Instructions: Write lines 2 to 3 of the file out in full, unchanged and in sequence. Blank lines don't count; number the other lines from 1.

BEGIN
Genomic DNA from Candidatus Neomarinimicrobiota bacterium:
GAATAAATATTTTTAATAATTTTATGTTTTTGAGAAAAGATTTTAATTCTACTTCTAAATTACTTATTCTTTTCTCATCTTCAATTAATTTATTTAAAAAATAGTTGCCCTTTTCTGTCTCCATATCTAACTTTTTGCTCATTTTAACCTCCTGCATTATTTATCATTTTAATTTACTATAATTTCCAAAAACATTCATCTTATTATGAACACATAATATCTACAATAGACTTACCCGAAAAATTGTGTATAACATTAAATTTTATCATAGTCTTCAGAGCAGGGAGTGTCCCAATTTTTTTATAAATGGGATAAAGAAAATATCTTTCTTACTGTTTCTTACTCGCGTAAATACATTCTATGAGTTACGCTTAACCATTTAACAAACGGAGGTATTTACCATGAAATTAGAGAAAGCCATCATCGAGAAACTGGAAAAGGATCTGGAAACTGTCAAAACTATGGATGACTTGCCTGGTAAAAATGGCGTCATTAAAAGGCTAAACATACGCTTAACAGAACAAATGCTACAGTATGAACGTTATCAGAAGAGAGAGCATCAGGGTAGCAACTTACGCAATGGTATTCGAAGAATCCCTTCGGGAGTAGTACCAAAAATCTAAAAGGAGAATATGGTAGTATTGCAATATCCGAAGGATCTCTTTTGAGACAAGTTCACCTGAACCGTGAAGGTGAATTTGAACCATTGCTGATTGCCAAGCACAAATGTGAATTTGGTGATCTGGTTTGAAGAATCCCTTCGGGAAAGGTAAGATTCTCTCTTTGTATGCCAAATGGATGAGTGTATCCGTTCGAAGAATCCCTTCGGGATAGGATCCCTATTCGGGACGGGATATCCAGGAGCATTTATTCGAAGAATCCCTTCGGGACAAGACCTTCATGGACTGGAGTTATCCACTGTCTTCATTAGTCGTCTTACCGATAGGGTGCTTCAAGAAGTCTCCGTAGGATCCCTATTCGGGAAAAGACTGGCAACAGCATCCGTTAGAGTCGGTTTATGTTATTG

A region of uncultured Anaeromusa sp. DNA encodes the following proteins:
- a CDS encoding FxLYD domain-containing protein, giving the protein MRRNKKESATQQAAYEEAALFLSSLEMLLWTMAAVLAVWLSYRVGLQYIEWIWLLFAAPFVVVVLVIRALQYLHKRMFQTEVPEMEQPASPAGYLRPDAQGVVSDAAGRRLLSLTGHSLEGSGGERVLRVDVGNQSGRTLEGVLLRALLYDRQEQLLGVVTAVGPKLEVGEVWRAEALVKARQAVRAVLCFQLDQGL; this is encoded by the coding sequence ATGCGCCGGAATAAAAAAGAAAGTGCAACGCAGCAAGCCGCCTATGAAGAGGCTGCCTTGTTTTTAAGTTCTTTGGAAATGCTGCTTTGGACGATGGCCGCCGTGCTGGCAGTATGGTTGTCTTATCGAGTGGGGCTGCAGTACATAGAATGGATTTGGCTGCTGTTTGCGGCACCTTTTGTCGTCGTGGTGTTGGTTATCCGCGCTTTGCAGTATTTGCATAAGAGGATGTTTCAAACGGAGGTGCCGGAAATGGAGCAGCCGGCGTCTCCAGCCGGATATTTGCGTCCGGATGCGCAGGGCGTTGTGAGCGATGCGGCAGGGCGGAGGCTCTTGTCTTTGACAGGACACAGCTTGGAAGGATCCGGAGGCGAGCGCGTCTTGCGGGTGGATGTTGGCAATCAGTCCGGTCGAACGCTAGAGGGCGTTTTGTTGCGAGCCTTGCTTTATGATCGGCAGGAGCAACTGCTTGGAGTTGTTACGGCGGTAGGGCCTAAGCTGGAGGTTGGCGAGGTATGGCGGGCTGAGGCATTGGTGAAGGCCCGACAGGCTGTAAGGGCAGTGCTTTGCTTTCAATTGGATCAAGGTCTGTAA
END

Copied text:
GAATAAATATTTTTAATAATTTTATGTTTTTGAGAAAAGATTTTAATTCTACTTCTAAATTACTTATTCTTTTCTCATCTTCAATTAATTTATTTAAAAAATAGTTGCCCTTTTCTGTCTCCATATCTAACTTTTTGCTCATTTTAACCTCCTGCATTATTTATCATTTTAATTTACTATAATTTCCAAAAACATTCATCTTATTATGAACACATAATATCTACAATAGACTTACCCGAAAAATTGTGTATAACATTAAATTTTATCATAGTCTTCAGAGCAGGGAGTGTCCCAATTTTTTTATAAATGGGATAAAGAAAATATCTTTCTTACTGTTTCTTACTCGCGTAAATACATTCTATGAGTTACGCTTAACCATTTAACAAACGGAGGTATTTACCATGAAATTAGAGAAAGCCATCATCGAGAAACTGGAAAAGGATCTGGAAACTGTCAAAACTATGGATGACTTGCCTGGTAAAAATGGCGTCATTAAAAGGCTAAACATACGCTTAACAGAACAAATGCTACAGTATGAACGTTATCAGAAGAGAGAGCATCAGGGTAGCAACTTACGCAATGGTATTCGAAGAATCCCTTCGGGAGTAGTACCAAAAATCTAAAAGGAGAATATGGTAGTATTGCAATATCCGAAGGATCTCTTTTGAGACAAGTTCACCTGAACCGTGAAGGTGAATTTGAACCATTGCTGATTGCCAAGCACAAATGTGAATTTGGTGATCTGGTTTGAAGAATCCCTTCGGGAAAGGTAAGATTCTCTCTTTGTATGCCAAATGGATGAGTGTATCCGTTCGAAGAATCCCTTCGGGATAGGATCCCTATTCGGGACGGGATATCCAGGAGCATTTATTCGAAGAATCCCTTCGGGACAAGACCTTCATGGACTGGAGTTATCCACTGTCTTCATTAGTCGTCTTACCGATAGGGTGCTTCAAGAAGTCTCCGTAGGATCCCTATTCGGGAAAAGACTGGCAACAGCATCCGTTAGAGTCGGTTTATGTTATTG

A region of uncultured Anaeromusa sp. DNA encodes the following proteins: